), the cognitive battery used in our trial tested a broad range of cognitive domains. Individual instruments in the battery were selected because they are psychometrically robust and yet tolerable to patients, giving the battery a balance of methodological rigor and feasibility (54
Because the wake up and breathe protocol reduced the likelihood of death, which was a common outcome in this critical care trial, our analyses of outcomes among patients tested could be significantly confounded by the differential mortality in the two groups. If risk factors for death (e.g., older age and ICU delirium) also increased the risk of long-term cognitive impairment, patients who might have died if not managed with the intervention were likely at high risk for poor cognitive outcomes; the survival benefit increased the number of such patients in the intervention group, potentially biasing the trial toward the null and against our finding improved cognitive outcomes in the intervention group. Other limitations include the single-center design (which limits generalizability to populations similar to those we enrolled and reduces sample size), incomplete follow-up, the use of self-report questionnaires for some outcomes rather than formal diagnostic instruments (which were too time-consuming to administer to patients who also completed an extensive battery of cognitive tests), and our inability to directly assess premorbid cognitive or psychological function. In studies of ICU survivors, investigators have used the Posttraumatic Stress Scale-10 more often than any other measurement of PTSD symptoms (33
), but this self-report questionnaire was based on the PTSD criteria outlined in the now-outdated third edition of the Diagnostic and Statistical Manual of Mental Disorders
) rather than the more expansive criteria included in the current DSM-IV-TR (56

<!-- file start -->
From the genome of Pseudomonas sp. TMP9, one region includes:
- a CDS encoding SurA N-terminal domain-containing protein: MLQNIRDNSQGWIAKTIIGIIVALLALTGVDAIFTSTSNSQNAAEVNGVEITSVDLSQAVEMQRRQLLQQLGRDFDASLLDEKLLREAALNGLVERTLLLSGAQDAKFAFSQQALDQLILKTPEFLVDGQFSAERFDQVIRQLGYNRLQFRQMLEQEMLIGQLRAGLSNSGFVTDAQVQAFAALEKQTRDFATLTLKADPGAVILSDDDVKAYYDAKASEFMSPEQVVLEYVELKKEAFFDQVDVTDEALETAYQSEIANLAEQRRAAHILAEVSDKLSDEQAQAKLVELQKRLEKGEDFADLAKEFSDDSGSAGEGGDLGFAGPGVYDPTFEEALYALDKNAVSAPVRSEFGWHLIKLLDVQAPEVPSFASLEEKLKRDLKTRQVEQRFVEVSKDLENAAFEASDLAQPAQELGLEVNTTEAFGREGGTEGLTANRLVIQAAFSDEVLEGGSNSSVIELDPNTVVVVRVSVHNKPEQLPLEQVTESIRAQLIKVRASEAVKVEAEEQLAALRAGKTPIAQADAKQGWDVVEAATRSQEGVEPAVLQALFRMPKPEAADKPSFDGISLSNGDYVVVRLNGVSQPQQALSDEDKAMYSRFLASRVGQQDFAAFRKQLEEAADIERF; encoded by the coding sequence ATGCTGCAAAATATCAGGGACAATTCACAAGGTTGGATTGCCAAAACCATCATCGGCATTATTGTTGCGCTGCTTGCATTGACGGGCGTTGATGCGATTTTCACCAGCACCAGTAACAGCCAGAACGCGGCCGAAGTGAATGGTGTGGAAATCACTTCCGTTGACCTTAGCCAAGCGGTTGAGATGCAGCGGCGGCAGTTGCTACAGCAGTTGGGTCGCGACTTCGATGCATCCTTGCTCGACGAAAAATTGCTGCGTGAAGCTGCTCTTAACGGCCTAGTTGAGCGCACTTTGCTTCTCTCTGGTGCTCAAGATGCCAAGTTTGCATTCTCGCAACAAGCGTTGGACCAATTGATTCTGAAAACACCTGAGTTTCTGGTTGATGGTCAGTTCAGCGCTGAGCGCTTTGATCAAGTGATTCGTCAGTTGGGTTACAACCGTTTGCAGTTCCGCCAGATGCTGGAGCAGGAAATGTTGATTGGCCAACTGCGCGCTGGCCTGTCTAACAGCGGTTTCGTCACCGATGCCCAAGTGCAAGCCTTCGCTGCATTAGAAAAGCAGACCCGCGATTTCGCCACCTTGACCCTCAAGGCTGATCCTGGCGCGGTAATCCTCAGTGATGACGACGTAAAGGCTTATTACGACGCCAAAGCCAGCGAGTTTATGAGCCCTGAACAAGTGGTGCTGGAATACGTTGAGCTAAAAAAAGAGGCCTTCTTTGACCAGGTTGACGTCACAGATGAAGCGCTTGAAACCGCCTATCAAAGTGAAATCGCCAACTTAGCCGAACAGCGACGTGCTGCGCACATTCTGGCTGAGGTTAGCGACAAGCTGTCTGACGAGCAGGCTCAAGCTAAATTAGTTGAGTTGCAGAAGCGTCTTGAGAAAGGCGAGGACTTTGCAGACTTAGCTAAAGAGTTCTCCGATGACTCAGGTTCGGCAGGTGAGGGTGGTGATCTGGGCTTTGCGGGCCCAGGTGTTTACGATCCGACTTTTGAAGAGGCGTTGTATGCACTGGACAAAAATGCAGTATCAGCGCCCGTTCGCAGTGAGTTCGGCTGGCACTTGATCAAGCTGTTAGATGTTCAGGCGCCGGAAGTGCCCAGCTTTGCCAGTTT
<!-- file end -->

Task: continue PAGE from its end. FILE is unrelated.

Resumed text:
). As with most critical care trials, patients could not be identified before their acute critical illness and thus could not be directly assessed for preexisting cognitive or psychological dysfunction. Thus, a surrogate questionnaire rather than direct testing was used to assess for baseline cognitive impairment according to previously published ICU methodology (54
). The results of the validated Short IQCODE questionnaire (16
) indicate that baseline cognitive impairment was evenly distributed between treatment groups, as would be expected in a randomized trial. Unfortunately, no comparable surrogate-based method exists to reliably assess for preexisting depression or PTSD. Finally, the current study was not powered to prove differences or equivalence for some outcomes; sample size was based on estimated improvements in short-term outcomes, and no power calculations were performed regarding potential effects on the long-term outcomes presented herein. Nevertheless, the results do not allude to any long-term harm associated with the intervention, and a very large trial would be needed to demonstrate noninferiority for any psychological outcomes, one that would likely be deemed unethical as patients in the control group would be exposed to increased risk for worse in-hospital outcomes as well as for death (8
In conclusion, our trial found that, compared with usual care sedation and ventilation weaning practices, a wake up and breathe protocol that pairs daily spontaneous awakening trials (i.e., interruption of sedatives) with spontaneous breathing trials for the management of mechanically ventilated medical ICU patients resulted in similar cognitive, psychological, functional, and quality-of-life outcomes among patients tested 3 and 12 months after their ICU stay. Despite widespread concerns regarding the potential long-term risks of interrupting or reducing sedation in the ICU, the wake up and breathe approach results in improved short- and long-term outcomes and does not increase the risk of adverse cognitive, psychological, or other outcomes.